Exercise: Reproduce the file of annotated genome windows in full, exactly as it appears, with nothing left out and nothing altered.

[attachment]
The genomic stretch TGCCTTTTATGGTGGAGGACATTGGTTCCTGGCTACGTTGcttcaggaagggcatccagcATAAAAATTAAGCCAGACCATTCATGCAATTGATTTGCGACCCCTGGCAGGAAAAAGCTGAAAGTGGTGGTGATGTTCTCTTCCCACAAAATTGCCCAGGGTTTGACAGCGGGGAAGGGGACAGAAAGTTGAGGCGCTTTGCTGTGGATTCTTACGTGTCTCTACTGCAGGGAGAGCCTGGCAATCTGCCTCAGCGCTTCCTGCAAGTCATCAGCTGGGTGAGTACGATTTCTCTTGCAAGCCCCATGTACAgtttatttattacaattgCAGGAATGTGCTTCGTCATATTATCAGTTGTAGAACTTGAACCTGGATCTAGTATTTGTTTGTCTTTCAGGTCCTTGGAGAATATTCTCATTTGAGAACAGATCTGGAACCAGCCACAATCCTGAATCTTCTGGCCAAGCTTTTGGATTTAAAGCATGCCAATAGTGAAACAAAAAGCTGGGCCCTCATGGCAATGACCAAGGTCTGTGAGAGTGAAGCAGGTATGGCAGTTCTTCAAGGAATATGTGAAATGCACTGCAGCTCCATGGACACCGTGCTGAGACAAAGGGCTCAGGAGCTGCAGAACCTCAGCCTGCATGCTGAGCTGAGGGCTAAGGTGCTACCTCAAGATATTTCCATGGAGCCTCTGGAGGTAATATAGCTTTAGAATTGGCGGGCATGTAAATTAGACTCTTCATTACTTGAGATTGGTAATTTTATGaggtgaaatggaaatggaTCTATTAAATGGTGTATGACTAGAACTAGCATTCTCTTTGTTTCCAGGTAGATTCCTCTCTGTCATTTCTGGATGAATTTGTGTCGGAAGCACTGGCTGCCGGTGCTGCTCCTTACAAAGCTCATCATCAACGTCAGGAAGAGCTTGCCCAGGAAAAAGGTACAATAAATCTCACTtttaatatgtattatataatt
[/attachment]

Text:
The genomic stretch TGCCTTTTATGGTGGAGGACATTGGTTCCTGGCTACGTTGcttcaggaagggcatccagcATAAAAATTAAGCCAGACCATTCATGCAATTGATTTGCGACCCCTGGCAGGAAAAAGCTGAAAGTGGTGGTGATGTTCTCTTCCCACAAAATTGCCCAGGGTTTGACAGCGGGGAAGGGGACAGAAAGTTGAGGCGCTTTGCTGTGGATTCTTACGTGTCTCTACTGCAGGGAGAGCCTGGCAATCTGCCTCAGCGCTTCCTGCAAGTCATCAGCTGGGTGAGTACGATTTCTCTTGCAAGCCCCATGTACAgtttatttattacaattgCAGGAATGTGCTTCGTCATATTATCAGTTGTAGAACTTGAACCTGGATCTAGTATTTGTTTGTCTTTCAGGTCCTTGGAGAATATTCTCATTTGAGAACAGATCTGGAACCAGCCACAATCCTGAATCTTCTGGCCAAGCTTTTGGATTTAAAGCATGCCAATAGTGAAACAAAAAGCTGGGCCCTCATGGCAATGACCAAGGTCTGTGAGAGTGAAGCAGGTATGGCAGTTCTTCAAGGAATATGTGAAATGCACTGCAGCTCCATGGACACCGTGCTGAGACAAAGGGCTCAGGAGCTGCAGAACCTCAGCCTGCATGCTGAGCTGAGGGCTAAGGTGCTACCTCAAGATATTTCCATGGAGCCTCTGGAGGTAATATAGCTTTAGAATTGGCGGGCATGTAAATTAGACTCTTCATTACTTGAGATTGGTAATTTTATGaggtgaaatggaaatggaTCTATTAAATGGTGTATGACTAGAACTAGCATTCTCTTTGTTTCCAGGTAGATTCCTCTCTGTCATTTCTGGATGAATTTGTGTCGGAAGCACTGGCTGCCGGTGCTGCTCCTTACAAAGCTCATCATCAACGTCAGGAAGAGCTTGCCCAGGAAAAAGGTACAATAAATCTCACTtttaatatgtattatataatt